State v. Harris, 209 N.C. 579 (1936)

Feb. 26, 1936 · Supreme Court of North Carolina
209 N.C. 579


(Filed 26 February, 1936.)

1. Criminal Daw D e—

Where the culpable negligence of defendant is abundantly established by the evidence, error in a question asked one of the witnesses on this aspect of the case will not be held for reversible error.

2. Criminal Daw I g—

A slight misstatement of the evidence in stating the State’s contentions should be brought to the trial court’s attention in apt time if deemed material.

3. Criminal Daw D e—

A slight misstatement of the evidence in stating the State’s contentions on a certain aspect of the case is held not to constitute reversible error, defendant not having been prejudiced thereby in view of the fact that there was plenary evidence on this aspect of the case correctly stated in the charge.

Appeal by defendant from Cranmer, J., at September Term, 1935, of Edgecombe.

Criminal prosecution, tried upon indictment charging tbe defendant witb tbe unlawful and felonious slaying of C. C. Harris, Lena Harris, and Paul Alford, Jr.

Tbe record discloses tbat tbe three persons named in tbe indictment were killed on Saturday night, 20 July, 1935, about a mile from Crisp, N. C., on Highway No. 12, as a result of a collision between a Chevrolet automobile driven by C. C. Harris, one of tbe persons killed, and a Eord pick-up truck driven by tbe defendant. Tbe two vehicles were running in opposite directions. “Tbe Chevrolet was bit on tbe right-hand front wheel.” Tbe scene of tbe accident was on a long curve, and it is in evidence tbat tbe defendant was driving on bis left-hand side of tbe road. Tbe officer, who arrived shortly after tbe wreck and arrested tbe defendant, said tbat be considered Raymond Harris drunk. “I say this from bis actions, and you could smell it. He acted like a drunken man and was cursing and rearing and staggering.”

Tbe officer was asked tbe following question:

“Q. Could you tell whether it was a sidewise or bead-on collision? Ans.: Tbe truck bit tbe Chevrolet.” Objection; overruled; exception.

Tbe evidence for tbe defendant tended to show tbat be was driving in a prudent manner, on bis right-band side of tbe road, and tbat be was not under tbe influence of liquor. He contended tbe collision was tbe result of an accident, brought about by tbe carelessness of tbe driver of tbe Chevrolet car.

*580Paul Alford, a witness for the State, testified that the Chevrolet car pulled off the hard-surface to the right and hit a sign-post eight feet from the outer edge of the highway. He identified the sign-post and the car door with yellow paint on it, which were offered in evidence. On cross-examination, it appeared that his identification of the sign-post and car door was derived from hearsay, hence the exhibits were withdrawn on motion of defendant. However, there was other evidence of the sign-post and the condition of the Chevrolet car.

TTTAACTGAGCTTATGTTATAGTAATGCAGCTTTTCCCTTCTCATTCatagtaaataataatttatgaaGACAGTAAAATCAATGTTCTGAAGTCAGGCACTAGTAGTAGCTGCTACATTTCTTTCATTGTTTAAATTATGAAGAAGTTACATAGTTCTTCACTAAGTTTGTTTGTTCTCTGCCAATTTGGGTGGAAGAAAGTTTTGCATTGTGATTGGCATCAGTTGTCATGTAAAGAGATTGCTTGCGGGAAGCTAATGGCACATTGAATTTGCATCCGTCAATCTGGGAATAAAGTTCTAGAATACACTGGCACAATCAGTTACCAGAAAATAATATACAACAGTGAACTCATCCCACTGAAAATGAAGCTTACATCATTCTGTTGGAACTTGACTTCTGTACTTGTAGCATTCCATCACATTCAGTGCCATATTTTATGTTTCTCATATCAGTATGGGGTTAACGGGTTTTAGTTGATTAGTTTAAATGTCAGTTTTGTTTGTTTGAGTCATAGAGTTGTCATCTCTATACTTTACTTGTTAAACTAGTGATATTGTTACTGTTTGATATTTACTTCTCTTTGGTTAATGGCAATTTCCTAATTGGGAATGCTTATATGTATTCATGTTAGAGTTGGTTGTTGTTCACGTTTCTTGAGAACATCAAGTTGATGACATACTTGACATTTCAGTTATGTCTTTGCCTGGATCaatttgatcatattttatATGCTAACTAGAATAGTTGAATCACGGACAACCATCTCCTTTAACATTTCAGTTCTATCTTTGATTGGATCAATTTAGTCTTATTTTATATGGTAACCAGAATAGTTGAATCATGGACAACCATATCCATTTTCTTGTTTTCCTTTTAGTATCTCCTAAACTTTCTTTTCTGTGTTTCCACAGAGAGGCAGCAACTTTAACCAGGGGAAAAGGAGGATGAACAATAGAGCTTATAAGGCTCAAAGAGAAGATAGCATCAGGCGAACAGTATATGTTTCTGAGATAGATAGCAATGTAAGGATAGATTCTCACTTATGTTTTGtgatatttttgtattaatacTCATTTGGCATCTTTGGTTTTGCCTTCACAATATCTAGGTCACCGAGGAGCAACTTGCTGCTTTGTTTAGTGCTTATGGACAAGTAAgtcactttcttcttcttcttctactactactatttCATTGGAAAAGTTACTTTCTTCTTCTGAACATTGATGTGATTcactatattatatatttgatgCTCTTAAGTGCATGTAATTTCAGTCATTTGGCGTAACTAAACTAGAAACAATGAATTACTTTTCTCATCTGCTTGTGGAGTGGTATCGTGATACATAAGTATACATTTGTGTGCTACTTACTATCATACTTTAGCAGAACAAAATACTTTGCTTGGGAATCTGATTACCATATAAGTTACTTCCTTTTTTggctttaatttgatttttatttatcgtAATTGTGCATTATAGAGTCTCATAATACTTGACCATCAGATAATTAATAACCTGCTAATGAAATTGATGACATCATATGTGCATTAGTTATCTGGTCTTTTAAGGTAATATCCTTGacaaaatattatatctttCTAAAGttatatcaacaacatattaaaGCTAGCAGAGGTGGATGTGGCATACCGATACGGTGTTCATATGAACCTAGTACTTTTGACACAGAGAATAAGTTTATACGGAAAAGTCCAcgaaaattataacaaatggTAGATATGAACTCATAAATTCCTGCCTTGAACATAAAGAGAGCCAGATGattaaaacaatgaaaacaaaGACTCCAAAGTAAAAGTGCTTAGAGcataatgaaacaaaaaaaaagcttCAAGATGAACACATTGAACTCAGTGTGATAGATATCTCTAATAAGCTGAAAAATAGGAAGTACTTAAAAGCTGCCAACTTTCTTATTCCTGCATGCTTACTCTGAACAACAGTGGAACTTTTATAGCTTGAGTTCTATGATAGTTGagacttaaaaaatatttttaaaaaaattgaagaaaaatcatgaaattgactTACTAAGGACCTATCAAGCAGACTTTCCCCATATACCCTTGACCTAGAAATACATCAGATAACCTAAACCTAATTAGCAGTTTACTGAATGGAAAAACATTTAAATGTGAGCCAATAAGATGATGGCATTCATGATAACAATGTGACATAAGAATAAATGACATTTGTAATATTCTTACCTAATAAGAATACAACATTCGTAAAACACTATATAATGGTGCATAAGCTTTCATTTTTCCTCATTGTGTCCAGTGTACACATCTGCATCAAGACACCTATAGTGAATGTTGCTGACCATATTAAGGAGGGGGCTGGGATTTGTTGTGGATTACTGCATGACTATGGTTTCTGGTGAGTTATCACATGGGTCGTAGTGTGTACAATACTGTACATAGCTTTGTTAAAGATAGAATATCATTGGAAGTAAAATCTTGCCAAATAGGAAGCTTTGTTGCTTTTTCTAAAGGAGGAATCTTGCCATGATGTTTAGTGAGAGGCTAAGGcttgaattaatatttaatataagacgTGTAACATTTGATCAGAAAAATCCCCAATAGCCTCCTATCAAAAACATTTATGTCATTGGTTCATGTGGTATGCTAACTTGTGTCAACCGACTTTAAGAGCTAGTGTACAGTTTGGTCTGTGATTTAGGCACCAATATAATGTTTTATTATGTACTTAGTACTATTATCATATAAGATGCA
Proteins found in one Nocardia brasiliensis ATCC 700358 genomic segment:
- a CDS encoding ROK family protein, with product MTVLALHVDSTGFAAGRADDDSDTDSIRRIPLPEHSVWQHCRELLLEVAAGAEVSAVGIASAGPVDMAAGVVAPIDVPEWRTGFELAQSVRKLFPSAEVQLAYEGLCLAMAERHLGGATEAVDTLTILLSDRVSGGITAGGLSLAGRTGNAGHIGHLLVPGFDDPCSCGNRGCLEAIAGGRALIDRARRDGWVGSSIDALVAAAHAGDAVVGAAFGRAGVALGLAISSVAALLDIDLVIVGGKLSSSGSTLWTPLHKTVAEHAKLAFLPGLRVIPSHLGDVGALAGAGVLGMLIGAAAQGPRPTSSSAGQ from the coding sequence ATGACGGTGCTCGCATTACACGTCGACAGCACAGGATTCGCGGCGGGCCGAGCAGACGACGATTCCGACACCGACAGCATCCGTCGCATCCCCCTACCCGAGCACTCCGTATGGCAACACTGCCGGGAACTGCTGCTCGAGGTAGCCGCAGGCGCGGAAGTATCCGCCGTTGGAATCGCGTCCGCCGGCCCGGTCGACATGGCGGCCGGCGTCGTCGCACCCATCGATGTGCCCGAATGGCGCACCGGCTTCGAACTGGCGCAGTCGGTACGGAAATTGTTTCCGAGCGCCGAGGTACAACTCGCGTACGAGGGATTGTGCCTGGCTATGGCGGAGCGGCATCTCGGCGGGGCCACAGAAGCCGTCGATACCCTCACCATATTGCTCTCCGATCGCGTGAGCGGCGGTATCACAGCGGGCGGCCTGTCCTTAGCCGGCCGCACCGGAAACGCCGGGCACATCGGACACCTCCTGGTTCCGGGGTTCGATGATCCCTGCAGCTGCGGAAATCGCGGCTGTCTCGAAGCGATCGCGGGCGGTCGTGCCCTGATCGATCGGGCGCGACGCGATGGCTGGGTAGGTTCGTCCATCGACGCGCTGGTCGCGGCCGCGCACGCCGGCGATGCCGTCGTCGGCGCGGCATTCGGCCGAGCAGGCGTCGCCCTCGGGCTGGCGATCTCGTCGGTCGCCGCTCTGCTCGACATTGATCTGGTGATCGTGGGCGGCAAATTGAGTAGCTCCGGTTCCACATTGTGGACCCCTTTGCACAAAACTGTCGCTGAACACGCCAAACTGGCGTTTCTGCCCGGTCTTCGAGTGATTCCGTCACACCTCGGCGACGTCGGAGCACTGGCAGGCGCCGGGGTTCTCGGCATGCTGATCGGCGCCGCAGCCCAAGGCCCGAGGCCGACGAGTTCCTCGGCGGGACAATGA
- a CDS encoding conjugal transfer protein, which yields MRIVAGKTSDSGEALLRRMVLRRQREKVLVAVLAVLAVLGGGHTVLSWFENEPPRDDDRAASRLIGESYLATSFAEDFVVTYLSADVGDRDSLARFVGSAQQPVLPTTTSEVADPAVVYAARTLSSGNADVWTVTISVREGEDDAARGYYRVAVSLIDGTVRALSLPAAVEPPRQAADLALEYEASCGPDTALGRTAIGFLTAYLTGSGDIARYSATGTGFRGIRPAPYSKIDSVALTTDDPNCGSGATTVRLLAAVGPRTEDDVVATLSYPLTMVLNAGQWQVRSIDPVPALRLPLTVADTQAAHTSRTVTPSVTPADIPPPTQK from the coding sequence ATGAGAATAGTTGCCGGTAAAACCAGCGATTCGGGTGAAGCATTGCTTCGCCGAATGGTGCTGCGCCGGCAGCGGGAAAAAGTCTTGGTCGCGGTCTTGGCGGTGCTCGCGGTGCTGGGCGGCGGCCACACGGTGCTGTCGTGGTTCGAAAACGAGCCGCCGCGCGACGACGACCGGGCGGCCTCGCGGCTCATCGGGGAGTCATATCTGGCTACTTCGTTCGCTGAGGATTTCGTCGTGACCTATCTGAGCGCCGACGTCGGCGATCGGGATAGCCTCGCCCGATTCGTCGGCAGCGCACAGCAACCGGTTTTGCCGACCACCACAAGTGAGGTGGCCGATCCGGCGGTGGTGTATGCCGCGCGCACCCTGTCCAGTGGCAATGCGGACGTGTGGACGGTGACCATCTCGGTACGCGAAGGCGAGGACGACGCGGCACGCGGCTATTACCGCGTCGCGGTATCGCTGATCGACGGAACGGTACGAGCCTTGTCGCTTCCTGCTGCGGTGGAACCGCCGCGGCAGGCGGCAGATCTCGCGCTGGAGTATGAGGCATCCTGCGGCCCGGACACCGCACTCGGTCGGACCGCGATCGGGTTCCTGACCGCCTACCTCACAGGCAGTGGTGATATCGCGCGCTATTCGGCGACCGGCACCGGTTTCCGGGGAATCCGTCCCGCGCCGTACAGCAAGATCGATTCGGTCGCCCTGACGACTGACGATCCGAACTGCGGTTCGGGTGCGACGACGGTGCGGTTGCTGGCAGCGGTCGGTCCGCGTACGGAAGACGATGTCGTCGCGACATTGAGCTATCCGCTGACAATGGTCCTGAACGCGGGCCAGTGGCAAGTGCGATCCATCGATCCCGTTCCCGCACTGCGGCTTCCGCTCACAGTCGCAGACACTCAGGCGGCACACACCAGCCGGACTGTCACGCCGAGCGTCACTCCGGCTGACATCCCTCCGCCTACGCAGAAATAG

In charging the jury, the court stated the contention of the State that the driver of the Chevrolet pulled off the hard surface so far that it struck a road sign, “which has been introduced in evidence, . . .

and as indication that it had been struck, yellow paint was found on the car door the next morning.” Exception.

Verdict: Guilty of involuntary manslaughter.

Judgment: Imprisonment in the State’s Prison for not less than 15 nor more than 20 years.

Defendant appeals, assigning errors.

Attorney-General Seawell and Assistant Attorney-General McMullan for the State.

George M. Fountain & Son for defendant.

Stacy, O. J.

It is conceded in the State’s brief that the solicitor was perhaps infelicitous in the question he propounded to the officer as to how the collision occurred, whether sidewise or head-on, but as the culpable negligence of the defendant is abundantly established by the record, the error, if such it be, is not regarded as hurtful or reversible. S. v. Jessup, 183 N. C., 771, 111 S. E., 523; S. v. Gray, 180 N. C., 697, 104 S. E., 647.

Indeed, it would seem that the officer’s testimony, if not a “short-hand statement of a collective fact,” and admissible as such, S. v. Skeen, 182 N. C., 844, 109 S. E., 71, should be regarded as the statement of an ultimate fact, rather than the expression of an opinion. S. v. Sterling, 200 N. C., 18, 156 S. E., 96.

Nor can the court’s misstatement that the sign-post “has been introduced in evidence,” made in giving the State’s contentions, be held for reversible error on the present record. The inaccuracy, if deemed material, should have been called to the court’s attention at the time. S. v. Lea, 203 N. C., 13, 164 S. E., 737. In any event, the matter is too attenuate to work a new trial. There was ample evidence as to the sign-post without the exhibit being in evidence. The case of S. v. Love, 187 N. C., 32, 121 S. E., 20, is easily distinguishable.

The remaining exceptions call for no elaboration.

No error.